Nutty Professor II: The Klumps (2000)
Directed by Peter Segal
Cast: Eddie Murphy, Janet Jackson, Larry Miller, John Ales, Richard Gant, Anna Maria Horsford, Melinda McGraw, Jamal Mixon, Gabriel Williams.
2000 106 minutes
Rated: (for crude humor and sex-related material).
Reviewed by Dustin Putman, July 28, 2000.
Following a string of unsuccessful movies in the early '90s, comedian-actor Eddie Murphy's sagging career once again sprung to life with 1996's "The Nutty Professor," a rollicking, wildly funny remake to the 1963 Jerry Lewis comedy. The film worked because of its then-rauchy humor, genuine sweetness, and the ability of Murphy to star in not one, not two, but a dozen diverse roles. Its cameo appearances of robust scientist-professor Sherman Klump's whole family, including Pop, Mama, Grandma, and brother Ernie (all played by Murphy) were arguably the film's brightest and funniest two scenes, as their wisecracking interplay and obvious relations to each other put Murphy at the top of his game.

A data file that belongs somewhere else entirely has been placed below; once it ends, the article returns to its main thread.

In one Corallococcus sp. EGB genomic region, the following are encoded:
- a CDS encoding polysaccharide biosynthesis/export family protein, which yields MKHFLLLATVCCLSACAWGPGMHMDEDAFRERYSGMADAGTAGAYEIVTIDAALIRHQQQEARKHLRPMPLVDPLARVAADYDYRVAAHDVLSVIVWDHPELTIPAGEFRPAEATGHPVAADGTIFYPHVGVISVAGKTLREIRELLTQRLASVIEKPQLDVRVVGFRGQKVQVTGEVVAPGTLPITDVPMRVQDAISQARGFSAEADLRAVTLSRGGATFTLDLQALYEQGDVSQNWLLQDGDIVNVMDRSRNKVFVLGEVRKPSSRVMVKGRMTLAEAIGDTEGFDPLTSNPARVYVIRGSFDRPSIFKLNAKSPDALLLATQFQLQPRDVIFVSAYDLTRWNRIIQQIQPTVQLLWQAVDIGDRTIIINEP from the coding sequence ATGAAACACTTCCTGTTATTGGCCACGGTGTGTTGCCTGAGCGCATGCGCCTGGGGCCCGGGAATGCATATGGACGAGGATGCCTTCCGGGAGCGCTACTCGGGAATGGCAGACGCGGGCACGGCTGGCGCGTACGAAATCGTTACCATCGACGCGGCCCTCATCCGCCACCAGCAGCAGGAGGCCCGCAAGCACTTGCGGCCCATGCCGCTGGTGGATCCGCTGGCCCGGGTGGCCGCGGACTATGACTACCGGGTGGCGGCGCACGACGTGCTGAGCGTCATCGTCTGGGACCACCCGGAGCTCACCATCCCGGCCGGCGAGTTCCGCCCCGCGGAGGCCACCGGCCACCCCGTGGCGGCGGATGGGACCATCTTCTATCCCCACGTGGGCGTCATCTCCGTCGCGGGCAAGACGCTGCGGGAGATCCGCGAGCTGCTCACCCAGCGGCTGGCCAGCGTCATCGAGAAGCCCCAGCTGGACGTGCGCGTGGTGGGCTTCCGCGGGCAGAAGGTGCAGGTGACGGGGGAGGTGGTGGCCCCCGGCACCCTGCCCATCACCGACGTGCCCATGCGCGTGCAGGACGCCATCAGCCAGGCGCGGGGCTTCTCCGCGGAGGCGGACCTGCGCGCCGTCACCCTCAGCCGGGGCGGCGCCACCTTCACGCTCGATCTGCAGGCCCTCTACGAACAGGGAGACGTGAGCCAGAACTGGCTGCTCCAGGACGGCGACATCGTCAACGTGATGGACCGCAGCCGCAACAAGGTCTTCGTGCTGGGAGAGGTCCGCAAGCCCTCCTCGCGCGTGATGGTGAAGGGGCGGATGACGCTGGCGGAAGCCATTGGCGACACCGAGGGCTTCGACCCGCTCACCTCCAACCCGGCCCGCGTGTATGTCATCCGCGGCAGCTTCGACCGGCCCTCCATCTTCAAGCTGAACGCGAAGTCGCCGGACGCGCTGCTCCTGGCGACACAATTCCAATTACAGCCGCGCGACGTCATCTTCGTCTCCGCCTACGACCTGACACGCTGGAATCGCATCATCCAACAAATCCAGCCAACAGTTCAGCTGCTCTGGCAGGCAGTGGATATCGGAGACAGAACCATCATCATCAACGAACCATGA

Since audiences loved the Klump family, and the picture made well over $200-million worldwide, Universal Studios has seen fit to give audience's more of what they want with the self-explanatorily titled "Nutty Professor II: The Klumps." It couldn't possibly miss, right? Wrong. With the summer movie season already unleashing the no-holds-barred comedies, "Road Trip," "Me, Myself & Irene," and "Scary Movie," "Nutty Professor II" attempts to dig lower than its predecessor to come up with wall-to-wall sex and flatulence jokes, but in a season when it seems only R-rated comedies are the way to go, this PG-13 movie comes off as not only tame by comparison, but also oddly outdated. If this were the only problem "Nutty Professor II" had, the proceedings wouldn't have been so bleak. Ultimately, not only is the film unfunny--and shockingly, drowse-inducingly so--but its screenplay, by Barry W. Blaustein, David Sheffield, Paul Weitz, and Chris Weitz, is a haphazard blend of jumbled, incomprehensible storytelling and humor that falls flat on literally every occasion.